Tunisair ( flies to Tunis from Heathrow, GB Airways ( flies to Tunis from Gatwick and Freedom Flights ( has a weekly service to Monastir, using Excel Airways (

The country has 10 courses at eight different venues, with another two under construction. Just minutes from the airport at Tunis, is the oldest, Golf Carthage. State owned and now approaching its 80th anniversary, this pleasant eucalyptus tree-lined test places the emphasis on accuracy rather than distance. Popular with the ex-pat community, the course has echoes of a British parkland layout and a highlight is the post-round drink taken on the clubhouse terrace, set high above the 9th and 18th greens and the lake that guards both.
Hammamet, located conveniently between Tunis and Monastir to the south, has a range of first-class hotels and is the ideal base for the visiting golfer. The impressive Golf Citrus, Tunisia?s first 45-hole complex, and neighbouring Yasmine, another stiff examination, are located on opposite sides of a valley and both are within a few minutes? drive of the tourist centre.
Citrus was opened in 1992 and boasts two championship standard par-72 circuits ? Les Oliviers and La Foret ? a nine-hole Academy course, superb practice facilities and a modern, marble-floored clubhouse. We played La Foret, a true test featuring immaculate fairways and putting surfaces, imaginative bunkering and routed through a dense pine forest.
An hour and a half further south, Monastir serves up a pair of enjoyable seaside courses. Flamingo is a taxing layout that winds between olive trees and across ravines whilst offering spectacular views across the Sebkha, or salt lakes. This Ronald Fream-designed layout requires sound decision-making from the tee to avoid the numerous lakes and streams.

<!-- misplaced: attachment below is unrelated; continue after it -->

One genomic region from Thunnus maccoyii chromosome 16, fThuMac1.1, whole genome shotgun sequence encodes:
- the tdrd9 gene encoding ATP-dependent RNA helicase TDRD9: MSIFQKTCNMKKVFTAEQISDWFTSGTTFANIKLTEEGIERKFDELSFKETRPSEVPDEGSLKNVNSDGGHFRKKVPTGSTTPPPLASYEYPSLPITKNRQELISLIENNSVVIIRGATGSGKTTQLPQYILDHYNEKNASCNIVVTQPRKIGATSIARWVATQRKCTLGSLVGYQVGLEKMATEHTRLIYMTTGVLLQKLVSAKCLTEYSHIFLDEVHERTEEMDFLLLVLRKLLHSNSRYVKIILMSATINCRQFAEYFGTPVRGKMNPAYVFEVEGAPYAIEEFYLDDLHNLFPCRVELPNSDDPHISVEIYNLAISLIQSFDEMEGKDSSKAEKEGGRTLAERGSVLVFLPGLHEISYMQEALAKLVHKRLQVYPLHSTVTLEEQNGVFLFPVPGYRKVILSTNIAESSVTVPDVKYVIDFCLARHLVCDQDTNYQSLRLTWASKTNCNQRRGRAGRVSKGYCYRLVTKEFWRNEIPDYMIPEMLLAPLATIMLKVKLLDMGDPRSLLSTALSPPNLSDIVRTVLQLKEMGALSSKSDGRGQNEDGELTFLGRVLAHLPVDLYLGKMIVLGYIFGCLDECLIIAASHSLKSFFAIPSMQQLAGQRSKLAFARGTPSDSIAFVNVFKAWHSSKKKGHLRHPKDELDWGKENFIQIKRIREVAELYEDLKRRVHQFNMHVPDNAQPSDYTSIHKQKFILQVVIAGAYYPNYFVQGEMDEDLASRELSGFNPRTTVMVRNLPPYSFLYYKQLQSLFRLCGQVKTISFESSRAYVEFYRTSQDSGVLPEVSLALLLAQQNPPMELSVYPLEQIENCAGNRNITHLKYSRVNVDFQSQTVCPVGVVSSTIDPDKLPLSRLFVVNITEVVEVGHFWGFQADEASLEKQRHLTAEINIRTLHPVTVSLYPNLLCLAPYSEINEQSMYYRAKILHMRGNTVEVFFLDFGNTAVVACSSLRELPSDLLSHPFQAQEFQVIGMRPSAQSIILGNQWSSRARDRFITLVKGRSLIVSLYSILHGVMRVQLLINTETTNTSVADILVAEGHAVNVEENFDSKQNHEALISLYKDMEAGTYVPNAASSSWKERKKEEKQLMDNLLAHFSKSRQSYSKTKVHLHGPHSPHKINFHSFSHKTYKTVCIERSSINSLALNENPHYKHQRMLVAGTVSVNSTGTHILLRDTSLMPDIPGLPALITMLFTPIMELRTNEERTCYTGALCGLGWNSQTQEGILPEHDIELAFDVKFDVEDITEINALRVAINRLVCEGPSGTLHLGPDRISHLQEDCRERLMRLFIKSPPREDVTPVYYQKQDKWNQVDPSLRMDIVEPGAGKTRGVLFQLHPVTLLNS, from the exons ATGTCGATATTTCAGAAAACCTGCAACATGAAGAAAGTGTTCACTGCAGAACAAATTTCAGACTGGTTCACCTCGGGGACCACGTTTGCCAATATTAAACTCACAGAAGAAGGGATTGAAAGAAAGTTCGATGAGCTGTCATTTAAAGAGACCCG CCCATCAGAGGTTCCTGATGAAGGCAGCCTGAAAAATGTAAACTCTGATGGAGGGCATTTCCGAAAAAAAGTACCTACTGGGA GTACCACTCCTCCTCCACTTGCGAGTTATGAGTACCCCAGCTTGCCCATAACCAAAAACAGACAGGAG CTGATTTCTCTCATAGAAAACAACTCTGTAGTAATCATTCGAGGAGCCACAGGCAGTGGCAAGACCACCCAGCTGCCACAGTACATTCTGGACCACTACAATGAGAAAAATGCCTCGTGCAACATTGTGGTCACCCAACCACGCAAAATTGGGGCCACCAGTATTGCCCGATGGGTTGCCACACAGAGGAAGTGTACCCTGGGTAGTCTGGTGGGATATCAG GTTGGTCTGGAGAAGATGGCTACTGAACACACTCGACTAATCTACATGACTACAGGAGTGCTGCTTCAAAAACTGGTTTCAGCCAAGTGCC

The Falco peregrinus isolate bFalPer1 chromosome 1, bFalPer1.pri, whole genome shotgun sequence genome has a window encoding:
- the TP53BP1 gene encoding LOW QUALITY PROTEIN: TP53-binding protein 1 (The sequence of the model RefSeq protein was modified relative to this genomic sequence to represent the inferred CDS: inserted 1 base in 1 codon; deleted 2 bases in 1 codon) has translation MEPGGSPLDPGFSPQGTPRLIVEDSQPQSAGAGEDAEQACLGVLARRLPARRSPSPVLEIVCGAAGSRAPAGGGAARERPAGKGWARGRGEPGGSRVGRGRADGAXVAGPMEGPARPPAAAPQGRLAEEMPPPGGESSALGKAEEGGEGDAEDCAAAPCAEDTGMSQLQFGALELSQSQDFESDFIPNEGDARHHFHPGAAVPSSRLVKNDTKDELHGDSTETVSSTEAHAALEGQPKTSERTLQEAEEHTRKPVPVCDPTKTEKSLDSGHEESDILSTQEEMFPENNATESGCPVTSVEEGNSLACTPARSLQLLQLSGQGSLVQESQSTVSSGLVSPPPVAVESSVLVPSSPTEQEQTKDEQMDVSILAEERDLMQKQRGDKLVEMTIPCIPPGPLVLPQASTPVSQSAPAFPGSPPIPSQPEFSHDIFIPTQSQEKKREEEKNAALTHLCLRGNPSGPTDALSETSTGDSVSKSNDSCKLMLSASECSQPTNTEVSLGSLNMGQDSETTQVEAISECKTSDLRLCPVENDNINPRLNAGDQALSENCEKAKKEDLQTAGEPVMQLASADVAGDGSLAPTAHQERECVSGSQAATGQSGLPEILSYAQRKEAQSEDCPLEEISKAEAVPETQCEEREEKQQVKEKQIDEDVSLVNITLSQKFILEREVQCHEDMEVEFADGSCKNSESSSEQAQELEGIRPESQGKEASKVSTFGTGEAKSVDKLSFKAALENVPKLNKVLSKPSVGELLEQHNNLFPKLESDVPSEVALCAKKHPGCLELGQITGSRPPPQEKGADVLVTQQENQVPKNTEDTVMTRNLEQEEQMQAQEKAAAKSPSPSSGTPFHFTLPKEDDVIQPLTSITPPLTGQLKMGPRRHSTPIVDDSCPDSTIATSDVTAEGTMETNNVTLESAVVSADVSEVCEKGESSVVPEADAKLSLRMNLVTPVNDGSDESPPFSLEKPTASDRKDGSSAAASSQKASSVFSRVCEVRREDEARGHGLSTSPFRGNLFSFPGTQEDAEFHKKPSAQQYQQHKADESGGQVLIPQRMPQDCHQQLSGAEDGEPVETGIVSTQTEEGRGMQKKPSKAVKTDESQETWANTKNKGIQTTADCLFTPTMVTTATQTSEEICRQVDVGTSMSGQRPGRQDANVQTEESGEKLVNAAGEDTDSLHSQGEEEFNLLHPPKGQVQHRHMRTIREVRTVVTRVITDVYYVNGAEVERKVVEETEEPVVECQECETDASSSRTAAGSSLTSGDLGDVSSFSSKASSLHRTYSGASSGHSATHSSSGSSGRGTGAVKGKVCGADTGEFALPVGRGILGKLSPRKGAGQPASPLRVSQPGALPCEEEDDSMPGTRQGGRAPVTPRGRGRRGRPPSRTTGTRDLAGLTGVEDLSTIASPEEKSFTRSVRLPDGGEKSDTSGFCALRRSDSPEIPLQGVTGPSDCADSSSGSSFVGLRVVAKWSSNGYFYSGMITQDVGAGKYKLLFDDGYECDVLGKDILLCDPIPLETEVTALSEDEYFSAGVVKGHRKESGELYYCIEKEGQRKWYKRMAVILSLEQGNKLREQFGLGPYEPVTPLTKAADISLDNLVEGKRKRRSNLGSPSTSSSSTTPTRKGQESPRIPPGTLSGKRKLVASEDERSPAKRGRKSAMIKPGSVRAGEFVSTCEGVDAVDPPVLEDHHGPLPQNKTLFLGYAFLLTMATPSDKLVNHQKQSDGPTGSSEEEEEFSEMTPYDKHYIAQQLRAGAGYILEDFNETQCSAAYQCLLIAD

The clubhouse, perched on the highest point of the property, is approached by the best hole on the course, the uphill par-5 18th.
Palm Links is a more modern resort course that boasts some of the best holes in Tunisia. The short par-4 14th, par-3 15th and par-4 16th occupy a stunning, sun-drenched peninsula bordered by the Mediterranean.

If you are flying into Tunis, the Carthage Palace Thalassa Hotel is located on the seafront area of the Gammarth Heights. Hammamet, with its attractive beach is Tunisia?s best-known resort and has been attracting British holidaymakers since the 1960s. In the last 15 years Hammamet has been joined by Yasmine Hammamet, a £450-million sister resort that features over 40 hotels, numerous restaurants and a 740-berth marina. We stayed at the excellent Hotel Aziza.
Other beach resort destinations with golf nearby include Port El Kantaoui and Tabarka. The former has the 36 holes of El Kantaoui Golf Club within easy striking distance and is situated just five miles north of Sousse, the country?s third largest city and a base for those holidaymakers looking for a more authentic flavour of the colourful Tunisian culture.
The modern resort of Tabarka is on the northern coast, less than hour?s drive from Tunis. A city famous for coral gathering, and popular with sailing and diving enthusiasts, it can also boast Tabarka Golf Club, a course that meanders amid towering forest scenery before emerging for seven spectacular holes along the cliffs.

Tunisia is marketing itself as a modern tourist destination yet some of its major attractions are thousands of years old. The Roman ruins at Carthage include a
3rd-century amphitheatre, while the site at Dougga is the country?s largest and most dramatic.
Tunis is a combination of bustling souks, the European-styled New Town and the Medina, listed as a UNESCO World Heritage Site.
A sizeable percentage of Tunisia?s three million visitors each year are drawn by the thalasso-therapy facilities. Treatments involve the use of hot seawater combined with massages, mud or seaweed wraps designed to ease stress, arthritis and rheumatism.